Unemployment Benefits FAQ's

When should I file for unemployment benefits?

Filing for benefits should be the first thing you do after your last day of work. Most states allow you to file your initial claim either by phone or online, so you can do it at your convenience.

Where do I file for unemployment benefits?

Unemployment benefits are administrated by the states. Check with your state Unemployment Agency or Department of Labor to find out how to file for benefits. If you have moved since losing your job, or worked for a company in a different state, you should file in the state that you moved from or where your income was withheld to pay into the state benefit system.

Am I eligible for unemployment benefits?

Most people who have lost their jobs through no fault of their own are eligible for unemployment benefits. Generally speaking, you may be disqualified from receiving benefits if you:

  • Quit your job without cause
  • Were fired for cause (as opposed to being laid off or furloughed)
  • Left your job due to illness
  • Left your job to get married, go to school, or care for a sick or injured relative
  • Are currently self-employed (freelancing, starting your own business, etc.)
  • Are a member of a Union involved in a labor dispute

If you quit your job with cause (hostile work environment, for example) you may be eligible for benefits. Eligibility rules vary from state to state, so check with your state Department of Labor or Unemployment Agency to see if you are eligible.

How much will I get?

Most states pay a percentage of your highest weekly base pay during the last quarter or year you were employed. Usually this will work out to about half of what you made during that period, though the rate varies from state to state. New York, for example, pays half of the states average income, while Arizona pays a maximum of $240 per week. Most states have a benefit calculator on their unemployment benefits website.

How long will my benefits last?

Most states pay regular unemployment insurance benefits for 26 weeks, or six months.

The Federal Emergency Compensation Act of 2008 provides extended benefits for qualifying applicants in certain states. There are four tiers of additional benefits:

  • Tier 1 provides up to 20 additional weeks of benefits in every state.
  • Tier 2 provides up to 14 additional weeks of benefits in every state.
  • Tier 3 provides up to 13 additional weeks of benefits in states with an insured unemployment rate of at least 4%, or a seasonally adjusted unemployment rate of at least 6%.
  • Tier 4 provides up to 6 additional weeks of benefits in states an insured unemployment rate of at least 6%, or a seasonally adjusted unemployment rate of at least 8.5%.

These tiers are additive, meaning that you can potentially collect up to 99 weeks of benefits if you live in a qualifying state.

How long does it take to get paid? How often do I file?

States can take up to a few weeks to process your initial application and determine whether you are eligible for benefits. Holidays and heavy volume can make that even longer, which is why it is important to file for benefits as soon as possible. Once the state has determined your eligibility, they will inform you of the length and amount of benefits that you qualify for.

States typically require you to file a claim each week in order to receive a check. This claim can take a few days to process, depending again on holidays or volume. Your best bet is to file the same day each week in order to see a regular flow of income.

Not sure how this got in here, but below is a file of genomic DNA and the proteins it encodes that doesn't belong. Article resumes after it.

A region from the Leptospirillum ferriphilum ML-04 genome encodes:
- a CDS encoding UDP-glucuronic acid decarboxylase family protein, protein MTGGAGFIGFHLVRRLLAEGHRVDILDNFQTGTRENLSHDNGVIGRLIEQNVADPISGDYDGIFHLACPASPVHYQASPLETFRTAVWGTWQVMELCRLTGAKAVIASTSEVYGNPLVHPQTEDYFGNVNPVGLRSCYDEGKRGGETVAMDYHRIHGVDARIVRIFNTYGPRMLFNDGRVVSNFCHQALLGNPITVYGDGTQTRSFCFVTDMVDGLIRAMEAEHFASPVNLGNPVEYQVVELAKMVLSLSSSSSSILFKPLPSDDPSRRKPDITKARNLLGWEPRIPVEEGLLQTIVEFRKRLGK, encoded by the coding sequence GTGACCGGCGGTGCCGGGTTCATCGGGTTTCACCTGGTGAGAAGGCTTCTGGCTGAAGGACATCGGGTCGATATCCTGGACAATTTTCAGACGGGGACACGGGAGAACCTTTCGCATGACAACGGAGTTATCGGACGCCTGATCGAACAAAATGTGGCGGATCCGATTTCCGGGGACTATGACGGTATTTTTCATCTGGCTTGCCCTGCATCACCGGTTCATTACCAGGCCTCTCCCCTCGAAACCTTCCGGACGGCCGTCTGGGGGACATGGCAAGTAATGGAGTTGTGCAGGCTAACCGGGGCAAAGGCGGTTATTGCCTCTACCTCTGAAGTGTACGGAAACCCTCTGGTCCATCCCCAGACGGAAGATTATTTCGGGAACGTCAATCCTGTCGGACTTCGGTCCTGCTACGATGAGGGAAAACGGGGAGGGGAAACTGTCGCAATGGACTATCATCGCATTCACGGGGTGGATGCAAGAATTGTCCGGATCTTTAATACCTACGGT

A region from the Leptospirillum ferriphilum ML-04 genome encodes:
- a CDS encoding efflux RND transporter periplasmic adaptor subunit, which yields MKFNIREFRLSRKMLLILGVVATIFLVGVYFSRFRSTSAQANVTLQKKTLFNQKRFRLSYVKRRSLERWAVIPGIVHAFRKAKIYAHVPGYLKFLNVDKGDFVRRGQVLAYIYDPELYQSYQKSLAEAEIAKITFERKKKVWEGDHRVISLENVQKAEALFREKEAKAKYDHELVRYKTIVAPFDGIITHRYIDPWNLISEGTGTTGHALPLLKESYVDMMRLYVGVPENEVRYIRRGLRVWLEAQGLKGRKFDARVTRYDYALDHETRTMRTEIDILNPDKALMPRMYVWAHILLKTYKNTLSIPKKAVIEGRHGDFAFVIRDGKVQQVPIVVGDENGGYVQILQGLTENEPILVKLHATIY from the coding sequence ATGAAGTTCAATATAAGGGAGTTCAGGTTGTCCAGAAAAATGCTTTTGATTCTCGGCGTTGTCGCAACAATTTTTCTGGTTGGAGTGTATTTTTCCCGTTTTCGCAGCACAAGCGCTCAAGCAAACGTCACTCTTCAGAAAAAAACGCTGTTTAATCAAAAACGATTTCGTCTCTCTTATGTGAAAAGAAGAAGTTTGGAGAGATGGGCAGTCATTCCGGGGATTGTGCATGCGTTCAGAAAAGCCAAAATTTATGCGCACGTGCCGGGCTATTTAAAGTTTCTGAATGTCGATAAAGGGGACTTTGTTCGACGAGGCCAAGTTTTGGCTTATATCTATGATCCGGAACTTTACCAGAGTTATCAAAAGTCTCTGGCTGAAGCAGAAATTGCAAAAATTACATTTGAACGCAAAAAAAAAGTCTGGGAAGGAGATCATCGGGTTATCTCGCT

Having your checks sent by mail can add several days to your wait. Most states allow (and prefer) direct deposits into your bank account. This not only shortens your wait time, but also eliminates the risk of a lost or stolen check.

What information do I need to file for benefits?

Most states require:

  • Your Social Security Number
  • Alien Registration Number (if you are not a US citizen)
  • Mailing and/or home address
  • Phone Number
  • Names, dates, and contact information for employers for the last two years
  • An email address (if you file for benefits online)

Do I have to pay taxes on unemployment benefits?

The IRS considers unemployment benefits to be income, and requires beneficiaries to pay taxes on the unemployment benefits they receive! However, depending on your tax status, you may be eligible for a refund on most of the taxes you pay. You should also keep track of expenses incurred while searching for a job, as they are deductible from your tax burden. Most states do not tax income from unemployment benefits.

What happens if my application is denied?

You have the right to appeal an unemployment benefits claim denial in every state. Different states have different rules and procedures for appeals, which are listed on their Unemployment Agency or Department of Labor websites. Some general principles to keep in mind when appealing a denial include:

  • Act Fast: Most states have a limited window after a rejection notice during which you can appeal their decision. Gathering the materials and drafting the appeal should be your first priority.
  • Be Thorough: If you are going to make your case to the appeals board, you must include as much detailed and compelling information as possible. Make copies of your pay-stubs, obtain copies of your employee evaluations from your previous employer, and write a thorough letter explaining the circumstances surrounding your termination.
  • Read the Law: Most states provide user-friendly documents on their unemployment websites with the definitions and standards they use to judge unemployment claims. Familiarize yourself with these standards and craft your appeal to argue why you meet them.

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